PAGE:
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The KUT Longhorn Radio Network Presents: Mexican American Experience Collection

Audio recordings including interviews, music, and informational programs related to the Mexican American community and their concerns in the series "The Mexican American Experience" and "A esta hora conversamos" from the Longhorn Radio Network, 1976-1982.

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PROGRAM INFO

Title:
Chicanos In The Legal System
Program #
1977-23
Theme:
Society

Series:
Legal Issues
Host:
Alejandro Saenz
Guest:
Hector F. Fabela
Date:
May 26, 1977

Chicanos in the Legal System

In this interview, Hector Fabela, an attorney in Austin, Texas, discusses his experiences as a Chicano lawyer and some of the legal issues affecting the Chicano community. Fabela explains that his experiences in law school were the same as other Anglo students studying at the University of Texas at Austin. You have to be prepared from the first day, and, basically, everyone is frightened particularly because of the Socratic method. After law school, he says that his ethnicity helped him as he started his practice. Favela explains that because Chicanos feel more comfortable working with lawyers from their community, Chicanos make up most of his clients. He also discusses the difficulties and vulnerabilities most of his clients have facing the legal system.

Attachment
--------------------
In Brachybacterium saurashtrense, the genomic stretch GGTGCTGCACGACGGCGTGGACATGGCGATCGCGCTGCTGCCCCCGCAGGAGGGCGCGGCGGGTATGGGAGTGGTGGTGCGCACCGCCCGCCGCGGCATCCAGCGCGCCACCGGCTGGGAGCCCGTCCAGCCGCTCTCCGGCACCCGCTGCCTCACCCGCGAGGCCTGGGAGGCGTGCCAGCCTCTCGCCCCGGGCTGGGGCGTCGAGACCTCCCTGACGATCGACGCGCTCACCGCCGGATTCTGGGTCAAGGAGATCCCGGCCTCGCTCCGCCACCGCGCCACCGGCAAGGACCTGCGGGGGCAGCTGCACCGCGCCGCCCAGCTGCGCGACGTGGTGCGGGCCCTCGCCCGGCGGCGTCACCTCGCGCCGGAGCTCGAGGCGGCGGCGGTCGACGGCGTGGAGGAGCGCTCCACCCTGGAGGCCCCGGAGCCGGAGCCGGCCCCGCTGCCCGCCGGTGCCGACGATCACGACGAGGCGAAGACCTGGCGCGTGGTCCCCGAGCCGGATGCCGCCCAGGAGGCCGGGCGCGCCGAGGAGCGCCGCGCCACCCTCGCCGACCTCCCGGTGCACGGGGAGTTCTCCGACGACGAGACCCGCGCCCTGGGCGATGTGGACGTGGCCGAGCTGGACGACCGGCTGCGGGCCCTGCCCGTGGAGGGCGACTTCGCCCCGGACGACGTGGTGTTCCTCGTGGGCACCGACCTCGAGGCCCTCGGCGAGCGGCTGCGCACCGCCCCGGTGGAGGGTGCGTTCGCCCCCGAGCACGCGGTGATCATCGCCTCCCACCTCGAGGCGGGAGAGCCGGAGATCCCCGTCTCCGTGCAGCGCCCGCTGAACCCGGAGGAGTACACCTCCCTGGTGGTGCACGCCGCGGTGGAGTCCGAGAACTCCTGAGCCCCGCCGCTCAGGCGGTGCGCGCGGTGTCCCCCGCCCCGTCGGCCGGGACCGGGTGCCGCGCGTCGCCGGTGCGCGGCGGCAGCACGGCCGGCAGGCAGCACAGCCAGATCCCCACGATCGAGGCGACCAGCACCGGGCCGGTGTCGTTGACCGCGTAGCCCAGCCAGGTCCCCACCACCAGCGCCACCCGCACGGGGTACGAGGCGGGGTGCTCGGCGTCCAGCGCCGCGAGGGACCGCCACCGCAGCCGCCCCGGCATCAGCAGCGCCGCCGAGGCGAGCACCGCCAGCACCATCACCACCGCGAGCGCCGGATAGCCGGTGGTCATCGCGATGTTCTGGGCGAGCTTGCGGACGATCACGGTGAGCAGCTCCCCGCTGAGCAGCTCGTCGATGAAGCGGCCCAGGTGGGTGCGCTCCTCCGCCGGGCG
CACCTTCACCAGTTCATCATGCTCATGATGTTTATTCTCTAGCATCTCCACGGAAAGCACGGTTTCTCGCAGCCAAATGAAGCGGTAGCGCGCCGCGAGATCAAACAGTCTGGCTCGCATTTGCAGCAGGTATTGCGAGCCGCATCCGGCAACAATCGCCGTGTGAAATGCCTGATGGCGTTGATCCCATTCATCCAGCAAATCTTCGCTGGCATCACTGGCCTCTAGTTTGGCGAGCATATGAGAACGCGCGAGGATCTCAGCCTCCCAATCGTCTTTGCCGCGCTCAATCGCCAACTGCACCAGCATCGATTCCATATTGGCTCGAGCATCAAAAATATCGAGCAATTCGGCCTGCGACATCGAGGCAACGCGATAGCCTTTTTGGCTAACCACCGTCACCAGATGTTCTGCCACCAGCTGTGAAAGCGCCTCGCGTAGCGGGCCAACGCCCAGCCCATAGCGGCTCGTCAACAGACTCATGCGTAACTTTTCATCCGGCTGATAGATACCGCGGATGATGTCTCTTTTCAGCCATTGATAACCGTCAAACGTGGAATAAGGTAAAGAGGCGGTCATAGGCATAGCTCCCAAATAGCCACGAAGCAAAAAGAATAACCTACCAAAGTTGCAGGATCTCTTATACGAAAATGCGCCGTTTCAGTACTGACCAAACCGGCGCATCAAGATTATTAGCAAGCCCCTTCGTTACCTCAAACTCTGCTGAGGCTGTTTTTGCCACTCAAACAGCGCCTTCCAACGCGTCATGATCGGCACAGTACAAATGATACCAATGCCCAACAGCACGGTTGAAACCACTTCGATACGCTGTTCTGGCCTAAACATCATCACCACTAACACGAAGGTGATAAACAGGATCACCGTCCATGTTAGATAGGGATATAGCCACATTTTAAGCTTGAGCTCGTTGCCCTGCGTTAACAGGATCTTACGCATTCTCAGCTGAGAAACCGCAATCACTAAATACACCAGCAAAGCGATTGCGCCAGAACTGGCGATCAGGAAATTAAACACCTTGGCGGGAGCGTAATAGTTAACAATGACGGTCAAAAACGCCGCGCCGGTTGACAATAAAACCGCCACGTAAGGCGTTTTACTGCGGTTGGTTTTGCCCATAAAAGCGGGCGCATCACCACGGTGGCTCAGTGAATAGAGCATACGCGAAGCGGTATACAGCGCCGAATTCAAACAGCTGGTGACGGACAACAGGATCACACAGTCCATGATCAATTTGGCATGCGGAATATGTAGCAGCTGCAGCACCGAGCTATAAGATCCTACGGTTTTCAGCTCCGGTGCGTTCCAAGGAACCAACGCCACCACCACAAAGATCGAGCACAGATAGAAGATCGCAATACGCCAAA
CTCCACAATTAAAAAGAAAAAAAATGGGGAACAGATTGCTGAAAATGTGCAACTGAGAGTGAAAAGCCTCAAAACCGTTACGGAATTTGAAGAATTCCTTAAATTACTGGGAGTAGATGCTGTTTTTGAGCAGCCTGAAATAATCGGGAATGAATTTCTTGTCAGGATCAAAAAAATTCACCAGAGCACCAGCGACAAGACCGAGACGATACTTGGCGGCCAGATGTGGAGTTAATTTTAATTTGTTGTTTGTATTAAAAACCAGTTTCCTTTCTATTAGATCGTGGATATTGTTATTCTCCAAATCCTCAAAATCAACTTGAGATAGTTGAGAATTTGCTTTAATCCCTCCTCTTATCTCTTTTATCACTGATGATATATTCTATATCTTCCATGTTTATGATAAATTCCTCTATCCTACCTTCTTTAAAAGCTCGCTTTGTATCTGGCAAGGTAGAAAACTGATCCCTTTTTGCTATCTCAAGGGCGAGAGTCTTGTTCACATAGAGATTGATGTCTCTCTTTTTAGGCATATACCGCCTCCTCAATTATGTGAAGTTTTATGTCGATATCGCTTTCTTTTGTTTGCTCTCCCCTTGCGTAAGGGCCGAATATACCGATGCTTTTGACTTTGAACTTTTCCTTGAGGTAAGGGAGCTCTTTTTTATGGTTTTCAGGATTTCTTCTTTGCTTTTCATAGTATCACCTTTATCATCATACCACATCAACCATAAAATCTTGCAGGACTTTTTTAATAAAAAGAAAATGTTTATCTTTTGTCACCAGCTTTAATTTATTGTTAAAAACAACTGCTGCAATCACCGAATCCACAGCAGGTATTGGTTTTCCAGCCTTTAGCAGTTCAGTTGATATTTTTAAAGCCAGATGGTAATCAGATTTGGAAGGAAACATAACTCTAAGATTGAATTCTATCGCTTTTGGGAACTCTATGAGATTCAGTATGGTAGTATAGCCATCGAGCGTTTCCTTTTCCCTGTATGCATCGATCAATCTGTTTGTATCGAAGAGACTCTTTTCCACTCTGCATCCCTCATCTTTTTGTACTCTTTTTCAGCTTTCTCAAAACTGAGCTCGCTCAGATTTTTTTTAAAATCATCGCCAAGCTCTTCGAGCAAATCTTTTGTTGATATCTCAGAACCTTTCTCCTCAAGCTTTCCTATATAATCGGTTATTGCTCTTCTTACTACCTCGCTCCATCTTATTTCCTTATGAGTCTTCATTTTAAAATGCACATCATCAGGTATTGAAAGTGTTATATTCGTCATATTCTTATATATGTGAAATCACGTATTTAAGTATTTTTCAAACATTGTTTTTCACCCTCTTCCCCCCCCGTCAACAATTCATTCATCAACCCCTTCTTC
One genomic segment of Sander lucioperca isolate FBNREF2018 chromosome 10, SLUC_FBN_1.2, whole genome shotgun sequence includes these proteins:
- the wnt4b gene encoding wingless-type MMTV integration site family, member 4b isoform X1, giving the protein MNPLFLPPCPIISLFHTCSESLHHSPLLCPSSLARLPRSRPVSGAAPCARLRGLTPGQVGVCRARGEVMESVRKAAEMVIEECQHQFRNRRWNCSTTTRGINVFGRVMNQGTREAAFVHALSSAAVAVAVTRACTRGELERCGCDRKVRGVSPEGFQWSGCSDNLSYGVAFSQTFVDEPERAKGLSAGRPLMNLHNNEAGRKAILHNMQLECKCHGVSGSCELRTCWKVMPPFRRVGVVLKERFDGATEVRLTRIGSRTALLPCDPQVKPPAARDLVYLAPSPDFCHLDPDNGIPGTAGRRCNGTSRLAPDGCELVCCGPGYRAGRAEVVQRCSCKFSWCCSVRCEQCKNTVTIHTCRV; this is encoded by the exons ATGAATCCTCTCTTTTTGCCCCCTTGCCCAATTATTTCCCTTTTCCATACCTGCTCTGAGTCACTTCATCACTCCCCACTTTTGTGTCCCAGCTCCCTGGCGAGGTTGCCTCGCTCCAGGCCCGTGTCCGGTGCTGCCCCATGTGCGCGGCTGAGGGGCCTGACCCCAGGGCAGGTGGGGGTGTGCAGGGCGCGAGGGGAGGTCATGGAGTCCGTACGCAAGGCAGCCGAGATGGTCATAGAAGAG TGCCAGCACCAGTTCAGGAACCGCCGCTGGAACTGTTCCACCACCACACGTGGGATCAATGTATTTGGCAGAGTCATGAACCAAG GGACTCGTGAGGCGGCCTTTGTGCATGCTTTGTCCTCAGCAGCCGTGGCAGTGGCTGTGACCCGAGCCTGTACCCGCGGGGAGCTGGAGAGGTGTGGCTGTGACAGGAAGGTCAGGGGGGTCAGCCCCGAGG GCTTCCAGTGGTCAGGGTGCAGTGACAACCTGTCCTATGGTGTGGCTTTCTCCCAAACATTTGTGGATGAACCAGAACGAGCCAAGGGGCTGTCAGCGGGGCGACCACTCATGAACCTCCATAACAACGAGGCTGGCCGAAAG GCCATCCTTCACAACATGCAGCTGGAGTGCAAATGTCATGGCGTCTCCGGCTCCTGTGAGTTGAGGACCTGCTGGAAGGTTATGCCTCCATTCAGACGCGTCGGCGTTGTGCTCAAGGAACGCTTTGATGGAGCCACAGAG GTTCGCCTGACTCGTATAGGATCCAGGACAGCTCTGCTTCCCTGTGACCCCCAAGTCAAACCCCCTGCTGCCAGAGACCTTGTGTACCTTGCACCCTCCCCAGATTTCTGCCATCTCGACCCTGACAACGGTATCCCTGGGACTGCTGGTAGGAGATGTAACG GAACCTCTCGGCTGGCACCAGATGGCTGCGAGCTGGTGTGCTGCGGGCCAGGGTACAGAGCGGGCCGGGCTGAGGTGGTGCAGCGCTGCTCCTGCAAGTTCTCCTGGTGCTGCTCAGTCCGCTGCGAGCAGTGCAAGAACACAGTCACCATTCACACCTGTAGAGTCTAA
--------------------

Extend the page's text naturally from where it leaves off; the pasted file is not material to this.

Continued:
Fabela says that because Chicano barrios are overpoliced, most of his cases are misdemeanors, such as DWIs or unlawfully carrying weapons. Chicanos face some unique problems in the court system. Fabela explains that native Spanish speakers may feel more uncomfortable in the courts that native English speakers. He goes on to say that Travis County does provide for a translator if the attorney requests one. Fabela also discusses some prominent Chicano lawyers, including Tony Canales and Rudolfo Garza. He claims that inferior education historically has kept the number of Chicano lawyers low. He hears that there are nearly 100 Chicano students at the University of Texas and that the new generation of lawyers seems more prepared. He believes the future looks bright for Chicano attorneys.

 

Center for Mexican American Studies | Department of History | The Benson Latin American Collection

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